Dystopian literature can be fun and sometimes informative to read, but thinly-disguised predictions of a glorious future to come can also be quite enjoyable. H.G. Wells’ The Shape of Things to Come, which I have been delving into recently, belongs in the latter category.
In this work as in his other future-themed books, Wells was wrong about almost everything, but in this he is no different from most “futurists” of all eras. And the Fabian socialist daydreams that pervade the book were not just popular, but practically obligatory among the intellectual class in the period when the book was written. The Shape of Things to Come makes an excellent companion piece to the dystopian visions of Aldous Huxley and Evgeny Zamyatin, two writers who (I would argue) understood human nature much better than Wells.
Not surprisingly, Wells’ comments on education (or those of his fictional diarist, Dr. Raven) caught my eye in particular. Like many of those before him and innumerable education academics after him, Wells all but explicitly states that the education of his time, with its apparent focus on God and country, needed revolution rather than evolution. The following passage gave me a particular chuckle, given all the current “21st-century learning” clichés:
[Faber] sweeps aside almost contemptuously the claim that the nineteenth century was an educational century. We are misled, he argues, by a mere resemblance between the schools and universities of the past and the schools…of the modern period…our education is an introduction to the continual revolutionary advance of life. But education before the twenty-first century was essentially a conservative process. It was so rigorously and completely traditional that its extensive disorganization was an inevitable preliminary to the foundation of a new world.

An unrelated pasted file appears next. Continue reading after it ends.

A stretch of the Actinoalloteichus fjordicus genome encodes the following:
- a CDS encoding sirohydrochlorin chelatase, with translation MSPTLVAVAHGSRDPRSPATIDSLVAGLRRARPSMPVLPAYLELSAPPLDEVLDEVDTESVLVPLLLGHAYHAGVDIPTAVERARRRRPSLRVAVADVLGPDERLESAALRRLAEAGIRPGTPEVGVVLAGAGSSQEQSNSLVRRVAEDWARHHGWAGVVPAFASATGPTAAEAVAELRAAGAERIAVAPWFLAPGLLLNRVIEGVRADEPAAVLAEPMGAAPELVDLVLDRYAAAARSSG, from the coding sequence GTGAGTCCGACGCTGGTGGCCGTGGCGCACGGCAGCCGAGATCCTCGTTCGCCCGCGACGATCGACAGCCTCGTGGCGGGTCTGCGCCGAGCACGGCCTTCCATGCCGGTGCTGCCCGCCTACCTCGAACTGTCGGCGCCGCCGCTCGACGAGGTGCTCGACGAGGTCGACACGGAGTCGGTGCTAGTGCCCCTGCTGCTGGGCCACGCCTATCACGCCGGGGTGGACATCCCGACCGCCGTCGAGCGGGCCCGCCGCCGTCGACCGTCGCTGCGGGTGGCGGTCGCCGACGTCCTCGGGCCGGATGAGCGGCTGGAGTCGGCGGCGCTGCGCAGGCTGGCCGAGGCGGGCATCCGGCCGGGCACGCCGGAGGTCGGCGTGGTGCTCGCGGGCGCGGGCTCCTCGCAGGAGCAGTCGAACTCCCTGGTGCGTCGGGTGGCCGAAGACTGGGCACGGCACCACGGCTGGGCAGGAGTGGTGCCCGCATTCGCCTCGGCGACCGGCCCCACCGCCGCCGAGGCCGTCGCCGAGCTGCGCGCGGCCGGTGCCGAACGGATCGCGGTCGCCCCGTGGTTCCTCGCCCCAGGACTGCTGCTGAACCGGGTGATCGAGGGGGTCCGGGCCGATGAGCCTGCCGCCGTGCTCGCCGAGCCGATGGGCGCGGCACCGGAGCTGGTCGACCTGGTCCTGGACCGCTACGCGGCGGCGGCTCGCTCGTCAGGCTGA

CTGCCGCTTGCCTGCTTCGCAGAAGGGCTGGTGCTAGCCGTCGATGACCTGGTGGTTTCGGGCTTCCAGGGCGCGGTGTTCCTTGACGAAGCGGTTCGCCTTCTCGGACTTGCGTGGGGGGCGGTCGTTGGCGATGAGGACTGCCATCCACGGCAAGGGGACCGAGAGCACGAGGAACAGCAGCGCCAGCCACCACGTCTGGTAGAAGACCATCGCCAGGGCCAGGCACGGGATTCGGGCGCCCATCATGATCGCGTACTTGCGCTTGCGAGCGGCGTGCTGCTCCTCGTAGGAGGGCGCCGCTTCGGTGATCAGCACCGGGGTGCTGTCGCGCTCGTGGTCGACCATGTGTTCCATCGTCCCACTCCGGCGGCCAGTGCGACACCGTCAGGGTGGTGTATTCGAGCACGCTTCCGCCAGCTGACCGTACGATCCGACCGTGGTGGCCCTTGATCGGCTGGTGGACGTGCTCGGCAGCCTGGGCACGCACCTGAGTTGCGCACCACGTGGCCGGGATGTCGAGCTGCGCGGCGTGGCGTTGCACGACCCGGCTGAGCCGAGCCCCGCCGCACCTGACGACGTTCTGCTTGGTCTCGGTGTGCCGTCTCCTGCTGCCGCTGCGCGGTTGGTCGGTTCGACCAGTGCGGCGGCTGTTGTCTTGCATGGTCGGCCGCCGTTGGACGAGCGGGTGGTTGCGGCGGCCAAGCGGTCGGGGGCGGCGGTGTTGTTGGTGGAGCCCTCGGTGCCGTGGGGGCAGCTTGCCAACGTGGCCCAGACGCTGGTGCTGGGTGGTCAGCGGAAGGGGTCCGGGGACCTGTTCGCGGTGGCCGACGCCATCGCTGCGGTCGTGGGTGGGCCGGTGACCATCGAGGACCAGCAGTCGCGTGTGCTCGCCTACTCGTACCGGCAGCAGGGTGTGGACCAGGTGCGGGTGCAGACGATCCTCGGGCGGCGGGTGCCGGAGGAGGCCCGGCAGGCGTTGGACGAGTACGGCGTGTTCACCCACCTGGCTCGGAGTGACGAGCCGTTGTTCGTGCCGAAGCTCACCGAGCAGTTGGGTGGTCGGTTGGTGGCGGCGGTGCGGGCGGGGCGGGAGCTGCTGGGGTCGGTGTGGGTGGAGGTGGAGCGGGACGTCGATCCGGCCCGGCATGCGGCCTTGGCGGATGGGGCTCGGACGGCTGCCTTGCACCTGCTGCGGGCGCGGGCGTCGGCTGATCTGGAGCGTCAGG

Sound familiar to anyone?
The central plank of the new, scientific scheme of education envisaged by Wells’ various mouthpieces is a new “permanent system of ordered knowledge”, incomparably superior to any such compendium of the past:
What people knew in those days they knew in the most haphazard way…there was no such thing as a Centre of Knowledge in the world. It is remarkable to note how long mankind was able to carry on without any knowledge organization whatever…nor was there any conception of the need of a permanent system of ordered knowledge, continually revised until the twentieth century was nearing its end. To the people of the Age of Frustration our interlocking research, digest, discussion, verification, notification and informative organizations, our Fundamental Knowledge System, that is, with its special stations everywhere, its regional bureaus, its central city at Barcelona, its seventeen million active workers and its five million correspondents and reserve enquirers, would have seemed incredibly vast.
This is one of Wells’ predictions which was actually, in a way, broadly accurate. We have our Fundamental Knowledge System – it is called the internet. Google and Wikipedia are our Barcelona. And dreamy-eyed Ed visionaries have, for the past quarter-century at least, been predicting a new golden era of knowledge and understanding now that children have instant, miraculous access to the vast compendium of human knowledge. (I vividly remember one particularly silly academic rhapsodizing in 1996 about the great levelling of knowledge that would be occasioned by the rise of the internet. It was an unforgettable piece of self-parody.)